Miami Vice (2006; Michael Mann): Was in the mood for Mann after Blackhat. I love this movie.
Thunder Road (1958; Arthur Ripley): Another Mitchum movie, wonderful, about the dangers of illegal liquor transportation throughout Tennessee. The movie is a Gearhead Paradise.
Supernatural, Season 5, Episode 1, “Sympathy for the Devil” (2009; Robert Singer): I love Season 5.
Supernatural, Season 5, Episode 2, “Good God Y’All” (2009; Phil Sgriccia): Continuing on with Season 2.
Heaven Knows, Mr. Allison (1957; John Huston): A glorious two-hander, Robert Mitchum as stranded Marine, and Deborah Kerr as a nun abandoned on the desert island. I adore this movie. Another one I pulled out again after our big Mitchum conversation. Love every second of their magnificent scene work.
Ghost Town (2008; David Koepp): The movie makes me howl with laughter, and it also makes me cry. I consider that a win. And Greg Kinnear is PERFECTION.
Supernatural, Season 10, Episode 11, “There’s No Place Like Home” (2015; Phil Sgriccia): Adore it. Watched it twice in a row.
Supernatural, Season 3, Episode 11, “Mystery Spot” (2009; Kim Manners): Because, always.
Supernatural, Season 3, Episode 12, “Jus in Bello” (2009; Phil Sgriccia): Because, Agent Henriksen.
Edge of Tomorrow (2014; Doug Liman): One of the most exhilarating innovative movies I’ve seen in a long long time. I got covered in goosebumps of excitement multiple times when watching. It’s a kind of Ground Hog day mixed with an apocalyptic war-movie. It’s an existential examination of the human condition, how we learn through trial and error, through repetition, however annoying: we are better at things the 20th time than the first time, only because we have fallen on our ass 19 times before. Perhaps not a profound thing to realize, but in a way it is – because it’s so difficult. If it were easy, then human beings would not struggle so much with it. Tom Cruise at his mega-watt best, with some definite quirks and a very steep learning curve in the first half of the film. Emily Blunt playing, what is, essentially the “Tom Cruise” role, the established hero, the bad-ass strolling slo-mo towards the camera as everyone moves back in awe and admiration. In one moment, Cruise says to a skeptical regiment who have no idea why he is ordering them around, “No. You won’t follow me [into battle.] But you will follow her.” And he moves back to let her step into place. Everyone’s jaws drop. SHE is the draw, not him. Amazing switch-off, and it fits, it fits so well. There’s a lot here about gender roles, gender mash-ups and mix-ups, Alphas, Omegas … it’s a buddy movie with a man and a woman. There’s no time for romance. Sex is discussed but only as a possible practical solution to the threat facing them [maybe we can stop this thing if fluids are exchanged … It’s a scientific proposition, in other words). I could have done without the yoga pose being shown, what, five times? Come on. But that’s a quibble. What happens with the story set-up is that gender norms, and what we expect, especially with actors like Tom Cruise and Emily Blunt, and action movies in general, is completely eradicated. What is created in Edge of Tomorrow is its own extremely specific dynamic. Riveting.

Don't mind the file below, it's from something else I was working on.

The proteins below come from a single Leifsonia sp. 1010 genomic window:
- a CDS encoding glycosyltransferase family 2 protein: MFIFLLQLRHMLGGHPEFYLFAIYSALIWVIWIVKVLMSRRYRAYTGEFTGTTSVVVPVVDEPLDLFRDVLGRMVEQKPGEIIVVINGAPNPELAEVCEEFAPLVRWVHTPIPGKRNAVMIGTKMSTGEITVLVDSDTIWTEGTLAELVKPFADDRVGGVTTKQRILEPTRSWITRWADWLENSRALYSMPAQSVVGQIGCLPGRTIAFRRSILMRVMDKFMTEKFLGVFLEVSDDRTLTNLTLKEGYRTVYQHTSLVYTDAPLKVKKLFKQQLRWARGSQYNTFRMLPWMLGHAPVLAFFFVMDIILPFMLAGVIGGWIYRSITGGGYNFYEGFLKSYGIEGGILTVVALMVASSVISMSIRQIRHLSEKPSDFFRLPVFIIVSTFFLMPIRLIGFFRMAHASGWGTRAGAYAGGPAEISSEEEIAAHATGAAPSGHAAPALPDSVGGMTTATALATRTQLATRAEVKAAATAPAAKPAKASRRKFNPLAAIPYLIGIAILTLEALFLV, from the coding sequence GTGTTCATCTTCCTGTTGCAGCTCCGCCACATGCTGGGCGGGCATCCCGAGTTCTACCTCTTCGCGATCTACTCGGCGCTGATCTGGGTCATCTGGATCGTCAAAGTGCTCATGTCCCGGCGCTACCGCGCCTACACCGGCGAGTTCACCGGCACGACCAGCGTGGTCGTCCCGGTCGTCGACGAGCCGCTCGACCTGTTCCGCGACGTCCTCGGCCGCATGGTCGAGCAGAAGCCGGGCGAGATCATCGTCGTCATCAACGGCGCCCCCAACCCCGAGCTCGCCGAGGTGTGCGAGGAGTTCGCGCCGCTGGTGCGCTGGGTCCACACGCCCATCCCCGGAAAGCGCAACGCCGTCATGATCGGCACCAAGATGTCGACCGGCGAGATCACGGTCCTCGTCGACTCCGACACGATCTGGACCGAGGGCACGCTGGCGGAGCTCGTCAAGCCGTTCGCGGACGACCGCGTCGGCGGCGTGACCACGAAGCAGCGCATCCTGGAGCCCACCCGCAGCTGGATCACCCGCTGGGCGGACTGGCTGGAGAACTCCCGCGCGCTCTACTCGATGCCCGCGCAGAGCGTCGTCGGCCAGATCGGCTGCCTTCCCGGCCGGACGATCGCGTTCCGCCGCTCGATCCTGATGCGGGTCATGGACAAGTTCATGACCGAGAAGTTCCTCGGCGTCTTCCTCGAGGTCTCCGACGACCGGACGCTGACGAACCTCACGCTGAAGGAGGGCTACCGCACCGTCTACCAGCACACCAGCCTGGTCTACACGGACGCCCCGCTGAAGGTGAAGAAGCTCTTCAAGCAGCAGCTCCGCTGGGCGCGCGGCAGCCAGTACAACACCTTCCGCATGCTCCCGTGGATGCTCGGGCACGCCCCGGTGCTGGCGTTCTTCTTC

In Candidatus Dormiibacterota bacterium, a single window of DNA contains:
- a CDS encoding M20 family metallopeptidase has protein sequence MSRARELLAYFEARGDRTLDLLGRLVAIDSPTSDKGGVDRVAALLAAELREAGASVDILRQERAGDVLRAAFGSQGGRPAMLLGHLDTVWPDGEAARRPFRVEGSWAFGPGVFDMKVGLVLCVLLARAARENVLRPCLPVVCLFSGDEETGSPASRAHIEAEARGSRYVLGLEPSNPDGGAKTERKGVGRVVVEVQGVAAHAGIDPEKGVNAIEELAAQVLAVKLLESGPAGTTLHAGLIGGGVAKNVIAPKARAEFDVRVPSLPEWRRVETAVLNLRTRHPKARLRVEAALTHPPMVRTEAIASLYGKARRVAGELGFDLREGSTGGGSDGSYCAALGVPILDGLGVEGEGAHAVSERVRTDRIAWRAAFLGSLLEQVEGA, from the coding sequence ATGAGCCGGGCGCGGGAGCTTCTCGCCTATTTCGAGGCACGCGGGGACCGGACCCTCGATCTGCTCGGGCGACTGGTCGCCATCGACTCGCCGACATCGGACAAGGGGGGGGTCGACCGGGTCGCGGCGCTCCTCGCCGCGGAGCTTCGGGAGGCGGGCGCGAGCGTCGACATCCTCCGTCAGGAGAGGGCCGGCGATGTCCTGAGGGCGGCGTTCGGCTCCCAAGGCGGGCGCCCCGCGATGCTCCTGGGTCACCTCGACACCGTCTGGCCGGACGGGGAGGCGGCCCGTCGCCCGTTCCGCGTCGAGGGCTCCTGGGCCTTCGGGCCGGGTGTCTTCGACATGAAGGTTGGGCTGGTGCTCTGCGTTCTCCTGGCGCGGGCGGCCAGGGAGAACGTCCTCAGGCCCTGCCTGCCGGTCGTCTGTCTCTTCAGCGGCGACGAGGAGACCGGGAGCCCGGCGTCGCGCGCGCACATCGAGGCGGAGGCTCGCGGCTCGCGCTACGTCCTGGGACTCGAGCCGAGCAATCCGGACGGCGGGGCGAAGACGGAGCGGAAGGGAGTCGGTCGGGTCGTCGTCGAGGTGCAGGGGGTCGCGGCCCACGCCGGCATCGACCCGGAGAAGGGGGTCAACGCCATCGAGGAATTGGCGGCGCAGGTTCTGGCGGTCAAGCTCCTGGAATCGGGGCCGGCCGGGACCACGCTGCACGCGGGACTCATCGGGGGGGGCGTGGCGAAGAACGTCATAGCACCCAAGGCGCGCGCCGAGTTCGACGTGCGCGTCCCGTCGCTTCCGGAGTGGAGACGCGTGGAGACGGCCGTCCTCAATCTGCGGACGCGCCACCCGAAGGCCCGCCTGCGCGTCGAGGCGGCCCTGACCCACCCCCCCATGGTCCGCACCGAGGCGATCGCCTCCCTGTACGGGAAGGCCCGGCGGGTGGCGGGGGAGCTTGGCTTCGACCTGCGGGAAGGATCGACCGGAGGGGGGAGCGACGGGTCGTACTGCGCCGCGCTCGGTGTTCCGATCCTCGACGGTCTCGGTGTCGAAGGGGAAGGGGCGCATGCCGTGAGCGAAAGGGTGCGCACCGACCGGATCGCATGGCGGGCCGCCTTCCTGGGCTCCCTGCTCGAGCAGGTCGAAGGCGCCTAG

His Kind of Woman (1951; John Farrow: although there were a lot of fingers rooting around in this particular pie. However, Farrow got the director credit): It’s been a Mitchum kind of month, just because of me posting that one photo and then all of us talking about him. Robert Mitchum and Jane Russell are incredible onscreen together: wary, but also hot: sizing each other up, a space of total honesty between them. And the entire last half-hour of the movie Robert Mitchum is shirtless. Being whipped, locked in a steam room, beaten up by six guys at a time. His BODY. I’m sorry. But that BODY. To speak like the leering objectifier that I am, it is my favorite male body type, and more’s the pity, because it’s out of style now. Kim Morgan wrote about the “barrel-chested man” for Salon and THAT’S what I’m talking about.